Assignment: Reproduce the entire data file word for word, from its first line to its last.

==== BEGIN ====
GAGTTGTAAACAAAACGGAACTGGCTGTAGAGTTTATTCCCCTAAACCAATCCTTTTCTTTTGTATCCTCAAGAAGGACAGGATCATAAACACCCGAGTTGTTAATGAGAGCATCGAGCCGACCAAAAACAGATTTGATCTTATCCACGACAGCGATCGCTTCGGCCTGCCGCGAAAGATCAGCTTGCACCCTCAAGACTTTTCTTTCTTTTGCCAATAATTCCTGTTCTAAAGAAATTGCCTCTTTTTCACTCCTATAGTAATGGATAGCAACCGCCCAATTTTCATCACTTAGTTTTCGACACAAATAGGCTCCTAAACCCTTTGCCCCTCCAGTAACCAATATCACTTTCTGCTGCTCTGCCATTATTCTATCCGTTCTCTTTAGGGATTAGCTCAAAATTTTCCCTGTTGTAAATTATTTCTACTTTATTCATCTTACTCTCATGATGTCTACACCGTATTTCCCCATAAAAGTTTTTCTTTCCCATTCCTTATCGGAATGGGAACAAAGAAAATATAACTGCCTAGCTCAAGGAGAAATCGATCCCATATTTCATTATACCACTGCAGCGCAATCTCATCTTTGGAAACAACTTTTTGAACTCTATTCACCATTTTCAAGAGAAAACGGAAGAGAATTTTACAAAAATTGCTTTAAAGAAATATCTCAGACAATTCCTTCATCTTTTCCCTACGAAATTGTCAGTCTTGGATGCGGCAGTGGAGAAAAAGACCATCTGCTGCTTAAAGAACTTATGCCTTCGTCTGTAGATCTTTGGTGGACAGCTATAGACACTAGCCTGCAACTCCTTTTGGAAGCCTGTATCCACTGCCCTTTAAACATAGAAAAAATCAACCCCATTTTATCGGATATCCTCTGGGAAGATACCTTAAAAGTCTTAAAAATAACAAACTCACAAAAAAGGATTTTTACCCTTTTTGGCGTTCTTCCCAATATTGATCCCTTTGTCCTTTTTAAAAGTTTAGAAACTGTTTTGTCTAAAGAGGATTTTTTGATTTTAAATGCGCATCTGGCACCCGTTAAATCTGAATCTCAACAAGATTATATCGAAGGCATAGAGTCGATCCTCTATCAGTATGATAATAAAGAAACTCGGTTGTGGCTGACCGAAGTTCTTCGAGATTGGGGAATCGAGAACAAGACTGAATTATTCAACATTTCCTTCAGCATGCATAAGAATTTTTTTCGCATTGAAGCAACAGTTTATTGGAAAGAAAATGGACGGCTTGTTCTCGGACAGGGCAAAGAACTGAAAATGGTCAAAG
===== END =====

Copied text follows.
GAGTTGTAAACAAAACGGAACTGGCTGTAGAGTTTATTCCCCTAAACCAATCCTTTTCTTTTGTATCCTCAAGAAGGACAGGATCATAAACACCCGAGTTGTTAATGAGAGCATCGAGCCGACCAAAAACAGATTTGATCTTATCCACGACAGCGATCGCTTCGGCCTGCCGCGAAAGATCAGCTTGCACCCTCAAGACTTTTCTTTCTTTTGCCAATAATTCCTGTTCTAAAGAAATTGCCTCTTTTTCACTCCTATAGTAATGGATAGCAACCGCCCAATTTTCATCACTTAGTTTTCGACACAAATAGGCTCCTAAACCCTTTGCCCCTCCAGTAACCAATATCACTTTCTGCTGCTCTGCCATTATTCTATCCGTTCTCTTTAGGGATTAGCTCAAAATTTTCCCTGTTGTAAATTATTTCTACTTTATTCATCTTACTCTCATGATGTCTACACCGTATTTCCCCATAAAAGTTTTTCTTTCCCATTCCTTATCGGAATGGGAACAAAGAAAATATAACTGCCTAGCTCAAGGAGAAATCGATCCCATATTTCATTATACCACTGCAGCGCAATCTCATCTTTGGAAACAACTTTTTGAACTCTATTCACCATTTTCAAGAGAAAACGGAAGAGAATTTTACAAAAATTGCTTTAAAGAAATATCTCAGACAATTCCTTCATCTTTTCCCTACGAAATTGTCAGTCTTGGATGCGGCAGTGGAGAAAAAGACCATCTGCTGCTTAAAGAACTTATGCCTTCGTCTGTAGATCTTTGGTGGACAGCTATAGACACTAGCCTGCAACTCCTTTTGGAAGCCTGTATCCACTGCCCTTTAAACATAGAAAAAATCAACCCCATTTTATCGGATATCCTCTGGGAAGATACCTTAAAAGTCTTAAAAATAACAAACTCACAAAAAAGGATTTTTACCCTTTTTGGCGTTCTTCCCAATATTGATCCCTTTGTCCTTTTTAAAAGTTTAGAAACTGTTTTGTCTAAAGAGGATTTTTTGATTTTAAATGCGCATCTGGCACCCGTTAAATCTGAATCTCAACAAGATTATATCGAAGGCATAGAGTCGATCCTCTATCAGTATGATAATAAAGAAACTCGGTTGTGGCTGACCGAAGTTCTTCGAGATTGGGGAATCGAGAACAAGACTGAATTATTCAACATTTCCTTCAGCATGCATAAGAATTTTTTTCGCATTGAAGCAACAGTTTATTGGAAAGAAAATGGACGGCTTGTTCTCGGACAGGGCAAAGAACTGAAAATGGTCAAAG